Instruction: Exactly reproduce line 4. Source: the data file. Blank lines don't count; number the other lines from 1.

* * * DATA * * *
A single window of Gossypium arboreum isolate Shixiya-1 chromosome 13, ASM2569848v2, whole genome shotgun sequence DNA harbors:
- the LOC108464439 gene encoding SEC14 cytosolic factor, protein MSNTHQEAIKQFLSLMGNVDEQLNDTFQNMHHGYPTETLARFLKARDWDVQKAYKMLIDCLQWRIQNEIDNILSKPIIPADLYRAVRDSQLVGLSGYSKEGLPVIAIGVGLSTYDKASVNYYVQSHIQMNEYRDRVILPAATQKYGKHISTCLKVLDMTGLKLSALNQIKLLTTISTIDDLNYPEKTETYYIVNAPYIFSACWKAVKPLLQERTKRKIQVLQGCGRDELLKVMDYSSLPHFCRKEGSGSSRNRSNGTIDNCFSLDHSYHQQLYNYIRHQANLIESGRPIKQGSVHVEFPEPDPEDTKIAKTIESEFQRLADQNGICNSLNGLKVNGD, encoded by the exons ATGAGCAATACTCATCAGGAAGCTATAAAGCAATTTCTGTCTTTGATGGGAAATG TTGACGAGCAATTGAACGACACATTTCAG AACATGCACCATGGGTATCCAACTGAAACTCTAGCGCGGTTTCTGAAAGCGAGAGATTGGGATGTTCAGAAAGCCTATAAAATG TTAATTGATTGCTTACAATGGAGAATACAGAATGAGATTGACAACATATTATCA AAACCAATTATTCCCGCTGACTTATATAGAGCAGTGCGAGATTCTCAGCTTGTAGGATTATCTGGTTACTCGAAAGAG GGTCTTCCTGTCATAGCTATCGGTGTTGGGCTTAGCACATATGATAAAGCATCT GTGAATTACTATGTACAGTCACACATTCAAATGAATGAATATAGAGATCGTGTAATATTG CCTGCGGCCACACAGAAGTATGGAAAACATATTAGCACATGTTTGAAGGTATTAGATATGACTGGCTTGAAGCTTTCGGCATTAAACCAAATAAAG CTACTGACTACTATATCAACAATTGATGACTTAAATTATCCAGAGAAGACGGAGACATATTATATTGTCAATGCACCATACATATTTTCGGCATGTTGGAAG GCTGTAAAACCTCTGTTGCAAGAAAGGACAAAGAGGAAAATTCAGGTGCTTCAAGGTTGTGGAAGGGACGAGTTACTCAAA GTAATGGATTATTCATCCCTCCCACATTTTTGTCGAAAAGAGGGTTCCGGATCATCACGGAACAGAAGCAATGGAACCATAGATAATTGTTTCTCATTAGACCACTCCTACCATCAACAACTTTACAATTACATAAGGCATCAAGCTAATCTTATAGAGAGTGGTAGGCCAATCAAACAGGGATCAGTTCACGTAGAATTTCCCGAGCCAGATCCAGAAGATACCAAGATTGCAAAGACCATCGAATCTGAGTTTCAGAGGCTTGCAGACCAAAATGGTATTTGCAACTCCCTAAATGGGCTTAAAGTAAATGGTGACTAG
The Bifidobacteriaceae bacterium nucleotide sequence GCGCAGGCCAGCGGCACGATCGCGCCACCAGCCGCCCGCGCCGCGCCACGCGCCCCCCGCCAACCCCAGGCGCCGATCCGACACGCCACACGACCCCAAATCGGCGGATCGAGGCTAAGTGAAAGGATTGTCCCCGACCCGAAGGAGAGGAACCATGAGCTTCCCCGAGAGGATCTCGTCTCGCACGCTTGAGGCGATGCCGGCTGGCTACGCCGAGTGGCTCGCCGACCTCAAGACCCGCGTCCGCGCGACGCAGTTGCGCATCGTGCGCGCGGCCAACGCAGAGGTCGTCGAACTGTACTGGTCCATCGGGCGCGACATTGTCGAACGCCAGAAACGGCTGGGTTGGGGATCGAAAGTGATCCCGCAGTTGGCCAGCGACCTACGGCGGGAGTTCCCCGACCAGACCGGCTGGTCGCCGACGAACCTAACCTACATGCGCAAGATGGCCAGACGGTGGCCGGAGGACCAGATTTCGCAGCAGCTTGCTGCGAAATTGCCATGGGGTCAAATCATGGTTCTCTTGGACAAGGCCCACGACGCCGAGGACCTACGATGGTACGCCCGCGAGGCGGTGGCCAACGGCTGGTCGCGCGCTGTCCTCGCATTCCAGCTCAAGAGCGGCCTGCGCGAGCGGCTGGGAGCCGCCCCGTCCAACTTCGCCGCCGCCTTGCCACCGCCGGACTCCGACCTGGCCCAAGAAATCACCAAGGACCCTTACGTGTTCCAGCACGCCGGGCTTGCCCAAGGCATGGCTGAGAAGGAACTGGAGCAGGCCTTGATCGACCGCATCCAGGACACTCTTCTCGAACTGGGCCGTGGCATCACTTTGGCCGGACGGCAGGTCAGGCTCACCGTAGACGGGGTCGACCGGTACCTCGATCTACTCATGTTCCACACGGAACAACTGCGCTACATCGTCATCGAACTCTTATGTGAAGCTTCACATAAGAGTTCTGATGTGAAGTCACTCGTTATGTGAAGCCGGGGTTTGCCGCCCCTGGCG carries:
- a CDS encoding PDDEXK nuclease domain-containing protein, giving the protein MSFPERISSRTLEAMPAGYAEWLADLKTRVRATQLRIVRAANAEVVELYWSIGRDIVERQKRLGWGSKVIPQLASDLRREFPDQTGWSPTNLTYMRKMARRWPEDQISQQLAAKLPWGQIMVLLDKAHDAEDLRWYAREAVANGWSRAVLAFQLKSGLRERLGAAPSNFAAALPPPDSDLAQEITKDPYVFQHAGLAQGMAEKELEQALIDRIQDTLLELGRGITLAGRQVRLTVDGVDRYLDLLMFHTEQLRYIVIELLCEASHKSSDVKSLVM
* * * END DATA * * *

- a CDS encoding PDDEXK nuclease domain-containing protein, giving the protein MSFPERISSRTLEAMPAGYAEWLADLKTRVRATQLRIVRAANAEVVELYWSIGRDIVERQKRLGWGSKVIPQLASDLRREFPDQTGWSPTNLTYMRKMARRWPEDQISQQLAAKLPWGQIMVLLDKAHDAEDLRWYAREAVANGWSRAVLAFQLKSGLRERLGAAPSNFAAALPPPDSDLAQEITKDPYVFQHAGLAQGMAEKELEQALIDRIQDTLLELGRGITLAGRQVRLTVDGVDRYLDLLMFHTEQLRYIVIELLCEASHKSSDVKSLVM